Gorillaz: one of the most innovative, intriguing and exciting concepts for a band in the history of modern music. With each band member animated, and with a fully-fleshed fictitious identity, Gorillaz' videos, artwork and interviews followed an intricate narrative which fans took great delight in following. But all this would be for nothing if the music, too, wasn't brilliant.
Thankfully, it is brilliant, and then some. With three and a half albums under their belt (the fourth was recorded on an iPad and released for free to members of their fan club), and another set to come in 2016, Gorillaz' influence is as strong now as it ever was.
Here, to celebrate their return, are Gorillaz' greatest tracks, ranked.
This week, the news that we've all been waiting for finally arrived - Gorillaz are coming back. When the band's creators, Damon Albarn and Jamie Hewlett, fell out for several years, Gorillaz fans worried that they may never return. Their fears were unnecessary though, and they're due back next year. What better time then, to count down the band's greatest tracks so far - ranked in order of greatness.
12. 'Superfast Jellyfish' - feat. Gruff Rhys and De La Soul: Opening with a sample from a 1986 Swanson's microwave advert before bursting into a hip hop verse, and then a fairground-like, falsetto chorus, even for Gorillaz, this song is an eccentric offering.
11. 'Rock The House' feat. Del Tha Funkee Homosapien: Featuring a horn section loop from 'Modesty Blaise', and with a chorus that samples '80s song 'How Many People (Ready To Rock The House?', the Gorillaz members were never happy with this track, and believed it shouldn't have made it onto the band's debut album. Sorry 2D, but we respectfully disagree.
10. 'DARE' feat. Happy Mondays' Shaun Ryder: So called because, despite the lyric being "It's there", Shaun Ryder's strong Mancunian accent made it sound like he was saying, "It's dare". This is one of the few instances in which Noodle (voiced for this track by Roses Gabor) contributes lead vocals, and it's a disco-drenched delight.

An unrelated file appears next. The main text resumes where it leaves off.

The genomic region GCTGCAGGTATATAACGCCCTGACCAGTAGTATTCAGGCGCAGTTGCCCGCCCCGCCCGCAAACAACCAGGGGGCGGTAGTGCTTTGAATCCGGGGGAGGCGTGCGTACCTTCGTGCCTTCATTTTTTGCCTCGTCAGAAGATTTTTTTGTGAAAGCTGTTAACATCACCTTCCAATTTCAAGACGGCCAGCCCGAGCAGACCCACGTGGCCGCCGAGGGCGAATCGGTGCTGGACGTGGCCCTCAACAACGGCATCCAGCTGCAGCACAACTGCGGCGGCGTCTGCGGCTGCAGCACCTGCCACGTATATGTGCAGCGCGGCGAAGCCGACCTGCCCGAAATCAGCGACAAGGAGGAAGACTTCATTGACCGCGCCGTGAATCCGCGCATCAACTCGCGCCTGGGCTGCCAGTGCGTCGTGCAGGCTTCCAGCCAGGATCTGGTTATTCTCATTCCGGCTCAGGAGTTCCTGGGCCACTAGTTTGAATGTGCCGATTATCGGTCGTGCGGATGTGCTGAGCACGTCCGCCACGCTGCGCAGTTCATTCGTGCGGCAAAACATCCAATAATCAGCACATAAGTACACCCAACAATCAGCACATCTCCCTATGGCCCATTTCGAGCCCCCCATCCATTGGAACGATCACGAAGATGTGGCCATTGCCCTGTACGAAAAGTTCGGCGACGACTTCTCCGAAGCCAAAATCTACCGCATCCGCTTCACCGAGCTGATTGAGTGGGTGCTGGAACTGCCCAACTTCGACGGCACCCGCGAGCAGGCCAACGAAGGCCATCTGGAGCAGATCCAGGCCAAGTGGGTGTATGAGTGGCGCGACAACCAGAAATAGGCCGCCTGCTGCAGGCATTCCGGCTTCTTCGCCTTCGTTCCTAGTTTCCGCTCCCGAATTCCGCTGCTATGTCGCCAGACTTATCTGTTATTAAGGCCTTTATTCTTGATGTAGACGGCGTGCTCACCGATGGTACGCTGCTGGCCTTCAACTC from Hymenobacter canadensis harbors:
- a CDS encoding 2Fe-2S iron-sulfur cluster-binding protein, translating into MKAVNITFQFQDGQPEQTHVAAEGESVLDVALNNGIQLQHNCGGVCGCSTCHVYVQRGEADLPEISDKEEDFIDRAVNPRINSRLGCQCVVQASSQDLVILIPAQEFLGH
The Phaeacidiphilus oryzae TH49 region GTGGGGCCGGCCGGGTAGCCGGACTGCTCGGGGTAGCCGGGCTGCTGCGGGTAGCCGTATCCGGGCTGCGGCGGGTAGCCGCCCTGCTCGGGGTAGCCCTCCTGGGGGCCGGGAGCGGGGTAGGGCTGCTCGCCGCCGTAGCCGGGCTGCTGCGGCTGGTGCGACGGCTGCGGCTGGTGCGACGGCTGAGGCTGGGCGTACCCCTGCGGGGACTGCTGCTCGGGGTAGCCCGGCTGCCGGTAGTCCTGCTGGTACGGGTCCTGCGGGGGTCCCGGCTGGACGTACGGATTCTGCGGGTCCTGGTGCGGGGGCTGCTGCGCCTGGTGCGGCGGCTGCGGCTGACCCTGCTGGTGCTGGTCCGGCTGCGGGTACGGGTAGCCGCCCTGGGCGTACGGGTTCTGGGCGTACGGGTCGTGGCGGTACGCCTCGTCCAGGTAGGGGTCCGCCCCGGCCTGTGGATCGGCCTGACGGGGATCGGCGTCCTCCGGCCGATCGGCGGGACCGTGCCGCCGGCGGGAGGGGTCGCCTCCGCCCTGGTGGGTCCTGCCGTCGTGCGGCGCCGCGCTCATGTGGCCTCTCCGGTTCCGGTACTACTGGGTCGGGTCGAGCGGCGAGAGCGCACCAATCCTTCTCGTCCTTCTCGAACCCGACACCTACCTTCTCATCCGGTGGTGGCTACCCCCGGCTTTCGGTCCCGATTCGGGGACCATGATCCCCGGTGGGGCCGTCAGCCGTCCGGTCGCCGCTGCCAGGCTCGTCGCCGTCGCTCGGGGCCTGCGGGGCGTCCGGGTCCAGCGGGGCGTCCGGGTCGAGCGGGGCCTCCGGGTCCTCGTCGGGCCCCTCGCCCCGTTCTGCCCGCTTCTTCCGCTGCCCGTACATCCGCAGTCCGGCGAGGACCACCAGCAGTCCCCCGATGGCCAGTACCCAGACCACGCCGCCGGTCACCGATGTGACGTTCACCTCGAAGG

9. 'El Manana': With a smoothness that flirts with becoming lift muzak but thankfully never fully commits, 'El Manana' is a languid, trip hop number. Its accompanying video led many fans to believe that band member Noodle had been killed off - thought it was later revealed that the video was "staged" and that Noodle was still "alive." Or, alive as a fictitious cartoon character can be.
8. 'Stylo' feat. Mos Def and Bobby Womack: The first single from Plastic Beach, it was Bobby Womack's daughter who persuaded the singer to be a part of this electro-funk, soul-laced collaboration. He was told to sit down and sing whatever was on his mind, and, "after an hour going crazy about love and politics," he passed out. It was worth it.
7. 'November Has Come' feat. MF Doom: Who better to guest rap on an fictitious band's album than the mysterious, alter ego-laden MF Doom, best known for his brilliant concept albums and super villain stage persona. His collaboration with Gorillaz is a match made in hip hop heaven.
6. 'Dirty Harry': It's hard not to see this track, with its allusions to Full Metal Jacket and George W. Bush's 'Mission Accomplished' speech, and the eery chorus of children's voices, as anything other than deeply political: "The cost of life, it seems to get cheaper / Out in the desert with my street sweeper / The war is over, so said the speaker / With the flight suit on / Maybe to him I'm just a pawn."
5. 'Empire Ants' - feat. Little Dragon: Starting of as a dreamy, soporific lullaby with soft, synthy beats and samples, the song transforms into a richly-layered tapestry of trip hop samples as Little Dragon's Yukimi Nagano enters the fray.
4. 'Doncamatic' feat. Daley: For some strange reason, this song never made it onto a Gorillaz album - but, with its syncopated, squelchy R&B, and Daley's powerhouse, androgynous vocals, it's one of the best of their career.
3. 'Feel Good Inc': If you can get past the deeply disturbing opening laugh, 'Feel Good Inc' is a bassy, funk-rock joy. Rather than ramping things up on the song's chorus, the song reins itself in, as the drum beat cuts out to make way for a melancholic melody - a brave step that nevertheless works perfectly. Plus, when the drums return, they're more welcome than ever.
2. 'Clint Eastwood': We dare you to listen to this song and not end up either tapping your foot or bobbing your head like a dog on a dashboard. The combination of its infectious chorus, some of the best rap verses in hip hop, and the strange melodica part quietly wailing underneath, results in a triumphant, timeless classic.
1. 'On Melancholy Hill': With surely one of the most recognisable opening synth riffs in music, 'On Melancholy Hill' is somehow both uplifting and devastating. Damon Albarn, with vocals distant and muffled, sings poignant, nonsensical lyrics - "Up on melancholy hill sits a manatee / Just looking out for the day / When you're close to me". The insistent drum beat and upbeat synth part justifies fictional band member Murdoc Niccals describing the song as "a genuine pop moment," but it's also so much more than that.